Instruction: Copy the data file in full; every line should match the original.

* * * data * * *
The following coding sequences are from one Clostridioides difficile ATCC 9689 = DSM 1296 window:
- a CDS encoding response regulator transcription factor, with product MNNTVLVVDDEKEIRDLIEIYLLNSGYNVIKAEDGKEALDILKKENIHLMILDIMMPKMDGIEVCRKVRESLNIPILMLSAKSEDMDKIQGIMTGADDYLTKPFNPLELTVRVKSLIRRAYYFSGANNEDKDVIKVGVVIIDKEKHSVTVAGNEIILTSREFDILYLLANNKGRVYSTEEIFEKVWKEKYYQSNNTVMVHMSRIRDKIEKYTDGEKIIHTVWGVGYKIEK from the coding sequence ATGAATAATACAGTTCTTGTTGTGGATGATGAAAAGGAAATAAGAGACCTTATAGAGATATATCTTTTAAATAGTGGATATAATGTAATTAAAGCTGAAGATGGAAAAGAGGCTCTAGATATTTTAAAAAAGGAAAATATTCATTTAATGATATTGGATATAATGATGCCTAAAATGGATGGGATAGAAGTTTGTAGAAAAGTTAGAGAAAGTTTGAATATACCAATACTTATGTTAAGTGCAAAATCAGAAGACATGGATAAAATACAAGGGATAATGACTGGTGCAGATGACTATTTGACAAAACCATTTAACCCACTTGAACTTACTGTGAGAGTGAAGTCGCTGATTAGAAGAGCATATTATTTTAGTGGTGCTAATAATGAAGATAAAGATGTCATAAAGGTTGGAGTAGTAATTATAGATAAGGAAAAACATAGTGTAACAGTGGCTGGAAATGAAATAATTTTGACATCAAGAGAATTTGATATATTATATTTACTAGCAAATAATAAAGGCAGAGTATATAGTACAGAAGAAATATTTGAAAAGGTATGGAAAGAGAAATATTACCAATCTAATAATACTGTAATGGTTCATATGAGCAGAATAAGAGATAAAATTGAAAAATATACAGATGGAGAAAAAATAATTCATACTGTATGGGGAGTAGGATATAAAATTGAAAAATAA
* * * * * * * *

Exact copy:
The following coding sequences are from one Clostridioides difficile ATCC 9689 = DSM 1296 window:
- a CDS encoding response regulator transcription factor, with product MNNTVLVVDDEKEIRDLIEIYLLNSGYNVIKAEDGKEALDILKKENIHLMILDIMMPKMDGIEVCRKVRESLNIPILMLSAKSEDMDKIQGIMTGADDYLTKPFNPLELTVRVKSLIRRAYYFSGANNEDKDVIKVGVVIIDKEKHSVTVAGNEIILTSREFDILYLLANNKGRVYSTEEIFEKVWKEKYYQSNNTVMVHMSRIRDKIEKYTDGEKIIHTVWGVGYKIEK from the coding sequence ATGAATAATACAGTTCTTGTTGTGGATGATGAAAAGGAAATAAGAGACCTTATAGAGATATATCTTTTAAATAGTGGATATAATGTAATTAAAGCTGAAGATGGAAAAGAGGCTCTAGATATTTTAAAAAAGGAAAATATTCATTTAATGATATTGGATATAATGATGCCTAAAATGGATGGGATAGAAGTTTGTAGAAAAGTTAGAGAAAGTTTGAATATACCAATACTTATGTTAAGTGCAAAATCAGAAGACATGGATAAAATACAAGGGATAATGACTGGTGCAGATGACTATTTGACAAAACCATTTAACCCACTTGAACTTACTGTGAGAGTGAAGTCGCTGATTAGAAGAGCATATTATTTTAGTGGTGCTAATAATGAAGATAAAGATGTCATAAAGGTTGGAGTAGTAATTATAGATAAGGAAAAACATAGTGTAACAGTGGCTGGAAATGAAATAATTTTGACATCAAGAGAATTTGATATATTATATTTACTAGCAAATAATAAAGGCAGAGTATATAGTACAGAAGAAATATTTGAAAAGGTATGGAAAGAGAAATATTACCAATCTAATAATACTGTAATGGTTCATATGAGCAGAATAAGAGATAAAATTGAAAAATATACAGATGGAGAAAAAATAATTCATACTGTATGGGGAGTAGGATATAAAATTGAAAAATAA